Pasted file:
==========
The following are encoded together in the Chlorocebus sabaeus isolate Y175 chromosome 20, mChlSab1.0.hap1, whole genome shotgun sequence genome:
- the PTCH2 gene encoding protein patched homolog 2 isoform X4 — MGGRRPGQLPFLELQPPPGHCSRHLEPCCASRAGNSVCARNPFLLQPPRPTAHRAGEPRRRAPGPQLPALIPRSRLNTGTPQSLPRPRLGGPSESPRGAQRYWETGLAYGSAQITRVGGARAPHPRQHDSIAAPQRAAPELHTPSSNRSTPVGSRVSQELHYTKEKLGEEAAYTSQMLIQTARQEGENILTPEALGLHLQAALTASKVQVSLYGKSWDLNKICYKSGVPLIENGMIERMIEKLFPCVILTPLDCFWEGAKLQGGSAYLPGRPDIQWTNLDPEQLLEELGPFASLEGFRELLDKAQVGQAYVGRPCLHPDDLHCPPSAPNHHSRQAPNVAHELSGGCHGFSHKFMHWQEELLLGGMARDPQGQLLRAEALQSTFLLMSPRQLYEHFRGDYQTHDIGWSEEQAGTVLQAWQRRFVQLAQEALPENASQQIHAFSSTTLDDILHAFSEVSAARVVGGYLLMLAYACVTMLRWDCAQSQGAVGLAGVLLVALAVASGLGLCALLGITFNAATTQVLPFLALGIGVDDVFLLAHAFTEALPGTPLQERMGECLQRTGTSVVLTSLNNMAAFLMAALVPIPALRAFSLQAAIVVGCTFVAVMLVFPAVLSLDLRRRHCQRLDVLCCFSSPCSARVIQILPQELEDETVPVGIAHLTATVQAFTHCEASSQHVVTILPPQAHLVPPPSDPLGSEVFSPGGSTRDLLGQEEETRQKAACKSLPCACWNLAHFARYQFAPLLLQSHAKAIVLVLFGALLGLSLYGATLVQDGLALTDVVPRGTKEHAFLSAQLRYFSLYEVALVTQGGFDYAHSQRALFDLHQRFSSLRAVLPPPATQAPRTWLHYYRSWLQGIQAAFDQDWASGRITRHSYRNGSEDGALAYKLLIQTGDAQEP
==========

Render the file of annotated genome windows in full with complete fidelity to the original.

The following are encoded together in the Chlorocebus sabaeus isolate Y175 chromosome 20, mChlSab1.0.hap1, whole genome shotgun sequence genome:
- the PTCH2 gene encoding protein patched homolog 2 isoform X4 — MGGRRPGQLPFLELQPPPGHCSRHLEPCCASRAGNSVCARNPFLLQPPRPTAHRAGEPRRRAPGPQLPALIPRSRLNTGTPQSLPRPRLGGPSESPRGAQRYWETGLAYGSAQITRVGGARAPHPRQHDSIAAPQRAAPELHTPSSNRSTPVGSRVSQELHYTKEKLGEEAAYTSQMLIQTARQEGENILTPEALGLHLQAALTASKVQVSLYGKSWDLNKICYKSGVPLIENGMIERMIEKLFPCVILTPLDCFWEGAKLQGGSAYLPGRPDIQWTNLDPEQLLEELGPFASLEGFRELLDKAQVGQAYVGRPCLHPDDLHCPPSAPNHHSRQAPNVAHELSGGCHGFSHKFMHWQEELLLGGMARDPQGQLLRAEALQSTFLLMSPRQLYEHFRGDYQTHDIGWSEEQAGTVLQAWQRRFVQLAQEALPENASQQIHAFSSTTLDDILHAFSEVSAARVVGGYLLMLAYACVTMLRWDCAQSQGAVGLAGVLLVALAVASGLGLCALLGITFNAATTQVLPFLALGIGVDDVFLLAHAFTEALPGTPLQERMGECLQRTGTSVVLTSLNNMAAFLMAALVPIPALRAFSLQAAIVVGCTFVAVMLVFPAVLSLDLRRRHCQRLDVLCCFSSPCSARVIQILPQELEDETVPVGIAHLTATVQAFTHCEASSQHVVTILPPQAHLVPPPSDPLGSEVFSPGGSTRDLLGQEEETRQKAACKSLPCACWNLAHFARYQFAPLLLQSHAKAIVLVLFGALLGLSLYGATLVQDGLALTDVVPRGTKEHAFLSAQLRYFSLYEVALVTQGGFDYAHSQRALFDLHQRFSSLRAVLPPPATQAPRTWLHYYRSWLQGIQAAFDQDWASGRITRHSYRNGSEDGALAYKLLIQTGDAQEP